Gillibrand pressed Air Force Lt. Gen. Richard Harding over the Aviano case, asking whether he thought justice was served when Lt. Gen. Craig Franklin tossed out the guilty verdict against Lt. Col. James Wilkerson.

“I’m not going to conclude that justice was or was not done,” Harding responded. “What I will conclude is all parties did their job. From my review, all parties did what they were asked to do by the law.”

“Well one of the parties was wrong,” Gillibrand shot back. “If you’re the victim of that case, to have gone through eight months of testimony, of providing evidence. I can assure you she does not believe justice was done.”

The Aviano case is the latest in a string of sexual assault issues for the military. The Air Force is already reeling from a scandal at Lackland Air Base in Texas, where nearly three-dozen basic training instructors were investigated for sexual misconduct toward female trainees.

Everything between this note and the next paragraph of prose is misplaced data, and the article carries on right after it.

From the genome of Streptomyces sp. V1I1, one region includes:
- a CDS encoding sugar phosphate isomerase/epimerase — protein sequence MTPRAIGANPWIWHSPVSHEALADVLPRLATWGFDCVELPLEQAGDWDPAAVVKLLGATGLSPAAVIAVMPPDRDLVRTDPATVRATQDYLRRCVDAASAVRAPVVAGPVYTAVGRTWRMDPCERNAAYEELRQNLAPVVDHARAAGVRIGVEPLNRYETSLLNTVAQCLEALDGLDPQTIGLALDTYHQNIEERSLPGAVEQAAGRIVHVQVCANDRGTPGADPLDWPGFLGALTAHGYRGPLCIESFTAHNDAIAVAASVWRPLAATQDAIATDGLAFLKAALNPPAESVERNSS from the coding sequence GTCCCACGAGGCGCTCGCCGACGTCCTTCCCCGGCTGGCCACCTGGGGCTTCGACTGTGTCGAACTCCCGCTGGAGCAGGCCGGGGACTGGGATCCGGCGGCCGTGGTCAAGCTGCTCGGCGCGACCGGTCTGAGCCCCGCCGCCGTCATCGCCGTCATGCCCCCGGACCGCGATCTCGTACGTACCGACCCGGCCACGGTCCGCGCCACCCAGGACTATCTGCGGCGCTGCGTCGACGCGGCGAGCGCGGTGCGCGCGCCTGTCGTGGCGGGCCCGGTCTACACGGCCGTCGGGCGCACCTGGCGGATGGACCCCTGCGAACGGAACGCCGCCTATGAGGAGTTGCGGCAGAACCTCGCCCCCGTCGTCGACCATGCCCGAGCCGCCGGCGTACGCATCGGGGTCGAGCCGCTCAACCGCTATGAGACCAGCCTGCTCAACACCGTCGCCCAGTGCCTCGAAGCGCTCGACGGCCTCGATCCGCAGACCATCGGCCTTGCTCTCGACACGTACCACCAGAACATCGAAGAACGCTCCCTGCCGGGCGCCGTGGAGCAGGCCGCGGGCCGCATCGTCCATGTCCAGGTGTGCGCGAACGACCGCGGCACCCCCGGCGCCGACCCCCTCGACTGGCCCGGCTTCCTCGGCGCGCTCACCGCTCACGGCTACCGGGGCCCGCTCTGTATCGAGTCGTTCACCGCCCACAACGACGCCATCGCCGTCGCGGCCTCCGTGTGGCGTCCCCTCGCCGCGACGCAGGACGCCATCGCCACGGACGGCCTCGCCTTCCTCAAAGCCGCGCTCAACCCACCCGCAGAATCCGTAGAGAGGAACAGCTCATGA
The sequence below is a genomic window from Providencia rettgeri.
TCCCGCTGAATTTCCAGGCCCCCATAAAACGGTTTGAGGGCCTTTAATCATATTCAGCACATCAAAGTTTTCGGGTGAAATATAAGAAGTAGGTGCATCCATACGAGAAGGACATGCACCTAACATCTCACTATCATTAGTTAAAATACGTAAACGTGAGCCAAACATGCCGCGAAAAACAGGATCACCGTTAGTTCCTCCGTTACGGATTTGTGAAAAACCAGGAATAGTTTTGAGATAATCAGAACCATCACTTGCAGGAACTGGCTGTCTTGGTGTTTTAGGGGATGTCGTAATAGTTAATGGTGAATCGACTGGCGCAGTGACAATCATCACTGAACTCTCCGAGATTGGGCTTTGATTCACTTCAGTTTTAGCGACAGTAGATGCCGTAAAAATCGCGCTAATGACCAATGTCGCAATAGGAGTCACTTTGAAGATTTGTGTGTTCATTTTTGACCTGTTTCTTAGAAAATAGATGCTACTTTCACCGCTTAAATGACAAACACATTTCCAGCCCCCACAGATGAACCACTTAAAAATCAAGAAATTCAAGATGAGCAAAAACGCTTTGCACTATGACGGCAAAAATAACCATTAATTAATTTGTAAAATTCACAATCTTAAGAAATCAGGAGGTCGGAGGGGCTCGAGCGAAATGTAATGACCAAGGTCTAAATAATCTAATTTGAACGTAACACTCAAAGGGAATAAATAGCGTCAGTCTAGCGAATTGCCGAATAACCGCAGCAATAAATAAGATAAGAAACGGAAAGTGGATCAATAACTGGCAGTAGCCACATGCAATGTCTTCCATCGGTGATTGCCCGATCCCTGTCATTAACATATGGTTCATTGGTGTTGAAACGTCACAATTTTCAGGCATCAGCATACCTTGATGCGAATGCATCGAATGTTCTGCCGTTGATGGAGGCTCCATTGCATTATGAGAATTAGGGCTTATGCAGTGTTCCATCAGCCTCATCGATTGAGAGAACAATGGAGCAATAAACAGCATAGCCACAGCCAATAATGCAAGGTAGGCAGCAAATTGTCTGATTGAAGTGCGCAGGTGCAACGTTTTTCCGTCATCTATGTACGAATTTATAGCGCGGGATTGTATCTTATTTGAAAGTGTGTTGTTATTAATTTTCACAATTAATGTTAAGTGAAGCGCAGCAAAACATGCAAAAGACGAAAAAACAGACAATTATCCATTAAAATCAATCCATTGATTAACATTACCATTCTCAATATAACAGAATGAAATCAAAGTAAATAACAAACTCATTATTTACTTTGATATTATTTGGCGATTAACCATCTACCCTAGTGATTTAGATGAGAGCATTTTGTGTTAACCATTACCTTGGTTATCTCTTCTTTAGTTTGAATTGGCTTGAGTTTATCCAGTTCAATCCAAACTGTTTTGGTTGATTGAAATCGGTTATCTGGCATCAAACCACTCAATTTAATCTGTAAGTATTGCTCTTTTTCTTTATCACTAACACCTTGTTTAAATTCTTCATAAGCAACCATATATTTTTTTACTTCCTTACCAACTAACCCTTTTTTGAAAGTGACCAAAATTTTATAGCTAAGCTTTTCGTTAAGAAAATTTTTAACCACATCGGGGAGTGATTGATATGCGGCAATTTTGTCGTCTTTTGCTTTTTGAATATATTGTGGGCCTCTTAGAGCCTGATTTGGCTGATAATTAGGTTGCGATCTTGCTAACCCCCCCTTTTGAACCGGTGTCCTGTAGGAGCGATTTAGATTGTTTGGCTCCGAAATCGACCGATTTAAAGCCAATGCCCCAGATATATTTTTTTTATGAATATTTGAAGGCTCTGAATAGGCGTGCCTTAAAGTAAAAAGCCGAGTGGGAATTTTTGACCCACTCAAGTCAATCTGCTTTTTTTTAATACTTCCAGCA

Wednesday’s Senate hearing featured testimony from several victims who testified about being ignored, and in some cases persecuted, after reporting a sexual assault. One victim said a military chaplain told her that the rape she suffered “was God’s will.”

Defense Secretary Chuck Hagel said in a letter this week that he was ordering a review of both the Aviano case and the underlying rules for a convening authority.

And Pentagon acting General Counsel Robert Taylor said at Wednesday’s hearing that he was “very concerned” about the message sent by the case.

“There is something that seems odd about the power to reject findings that came out of a jury in the absence of some major obvious problem,” Taylor said. “I believe that we have to look very carefully about whether there is a continuing value to the authority provided to the convening authority to throw out the findings, to reject findings of a court martial.”

Sexual assault in the ranks has long plagued the military. The Pentagon has estimated that 19,000 sexual assaults occurred in the military in 2011, while only 3,200 were reported.

Advocates say it is difficult to determine how the rates of sexual assault in the military compare to that of civilians because of underreporting and other differences.